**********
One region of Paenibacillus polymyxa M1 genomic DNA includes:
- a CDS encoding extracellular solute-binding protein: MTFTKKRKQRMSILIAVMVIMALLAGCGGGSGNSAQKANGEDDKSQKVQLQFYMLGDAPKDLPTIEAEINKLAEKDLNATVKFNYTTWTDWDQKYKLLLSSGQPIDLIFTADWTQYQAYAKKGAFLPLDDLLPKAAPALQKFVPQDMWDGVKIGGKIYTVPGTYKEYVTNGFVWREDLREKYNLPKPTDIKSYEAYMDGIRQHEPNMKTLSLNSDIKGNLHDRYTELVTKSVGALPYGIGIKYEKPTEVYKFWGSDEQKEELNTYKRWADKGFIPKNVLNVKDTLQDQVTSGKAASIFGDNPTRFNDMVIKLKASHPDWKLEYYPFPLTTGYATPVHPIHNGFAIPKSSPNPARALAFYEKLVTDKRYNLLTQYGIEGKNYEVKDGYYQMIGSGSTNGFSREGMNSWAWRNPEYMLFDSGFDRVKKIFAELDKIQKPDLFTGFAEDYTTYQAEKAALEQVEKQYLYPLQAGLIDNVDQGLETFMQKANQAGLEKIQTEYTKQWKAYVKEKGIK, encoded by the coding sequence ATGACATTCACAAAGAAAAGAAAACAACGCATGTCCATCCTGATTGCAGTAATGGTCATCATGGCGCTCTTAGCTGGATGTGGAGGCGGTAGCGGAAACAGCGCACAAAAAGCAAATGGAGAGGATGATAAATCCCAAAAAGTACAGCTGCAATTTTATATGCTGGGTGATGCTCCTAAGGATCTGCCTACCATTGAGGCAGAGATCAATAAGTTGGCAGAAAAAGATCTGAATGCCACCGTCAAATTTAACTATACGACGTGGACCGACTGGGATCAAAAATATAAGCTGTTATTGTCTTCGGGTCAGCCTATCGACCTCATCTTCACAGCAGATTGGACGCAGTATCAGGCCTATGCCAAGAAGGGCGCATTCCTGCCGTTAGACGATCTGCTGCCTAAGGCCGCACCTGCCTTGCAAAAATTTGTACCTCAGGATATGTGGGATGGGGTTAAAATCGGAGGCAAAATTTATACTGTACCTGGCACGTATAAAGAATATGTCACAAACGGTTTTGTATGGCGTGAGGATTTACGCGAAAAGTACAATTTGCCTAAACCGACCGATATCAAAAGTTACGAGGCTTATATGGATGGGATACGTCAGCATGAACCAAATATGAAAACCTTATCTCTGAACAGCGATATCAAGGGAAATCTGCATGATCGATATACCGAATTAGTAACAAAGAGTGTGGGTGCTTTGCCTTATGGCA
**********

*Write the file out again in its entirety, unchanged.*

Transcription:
One region of Paenibacillus polymyxa M1 genomic DNA includes:
- a CDS encoding extracellular solute-binding protein: MTFTKKRKQRMSILIAVMVIMALLAGCGGGSGNSAQKANGEDDKSQKVQLQFYMLGDAPKDLPTIEAEINKLAEKDLNATVKFNYTTWTDWDQKYKLLLSSGQPIDLIFTADWTQYQAYAKKGAFLPLDDLLPKAAPALQKFVPQDMWDGVKIGGKIYTVPGTYKEYVTNGFVWREDLREKYNLPKPTDIKSYEAYMDGIRQHEPNMKTLSLNSDIKGNLHDRYTELVTKSVGALPYGIGIKYEKPTEVYKFWGSDEQKEELNTYKRWADKGFIPKNVLNVKDTLQDQVTSGKAASIFGDNPTRFNDMVIKLKASHPDWKLEYYPFPLTTGYATPVHPIHNGFAIPKSSPNPARALAFYEKLVTDKRYNLLTQYGIEGKNYEVKDGYYQMIGSGSTNGFSREGMNSWAWRNPEYMLFDSGFDRVKKIFAELDKIQKPDLFTGFAEDYTTYQAEKAALEQVEKQYLYPLQAGLIDNVDQGLETFMQKANQAGLEKIQTEYTKQWKAYVKEKGIK, encoded by the coding sequence ATGACATTCACAAAGAAAAGAAAACAACGCATGTCCATCCTGATTGCAGTAATGGTCATCATGGCGCTCTTAGCTGGATGTGGAGGCGGTAGCGGAAACAGCGCACAAAAAGCAAATGGAGAGGATGATAAATCCCAAAAAGTACAGCTGCAATTTTATATGCTGGGTGATGCTCCTAAGGATCTGCCTACCATTGAGGCAGAGATCAATAAGTTGGCAGAAAAAGATCTGAATGCCACCGTCAAATTTAACTATACGACGTGGACCGACTGGGATCAAAAATATAAGCTGTTATTGTCTTCGGGTCAGCCTATCGACCTCATCTTCACAGCAGATTGGACGCAGTATCAGGCCTATGCCAAGAAGGGCGCATTCCTGCCGTTAGACGATCTGCTGCCTAAGGCCGCACCTGCCTTGCAAAAATTTGTACCTCAGGATATGTGGGATGGGGTTAAAATCGGAGGCAAAATTTATACTGTACCTGGCACGTATAAAGAATATGTCACAAACGGTTTTGTATGGCGTGAGGATTTACGCGAAAAGTACAATTTGCCTAAACCGACCGATATCAAAAGTTACGAGGCTTATATGGATGGGATACGTCAGCATGAACCAAATATGAAAACCTTATCTCTGAACAGCGATATCAAGGGAAATCTGCATGATCGATATACCGAATTAGTAACAAAGAGTGTGGGTGCTTTGCCTTATGGCA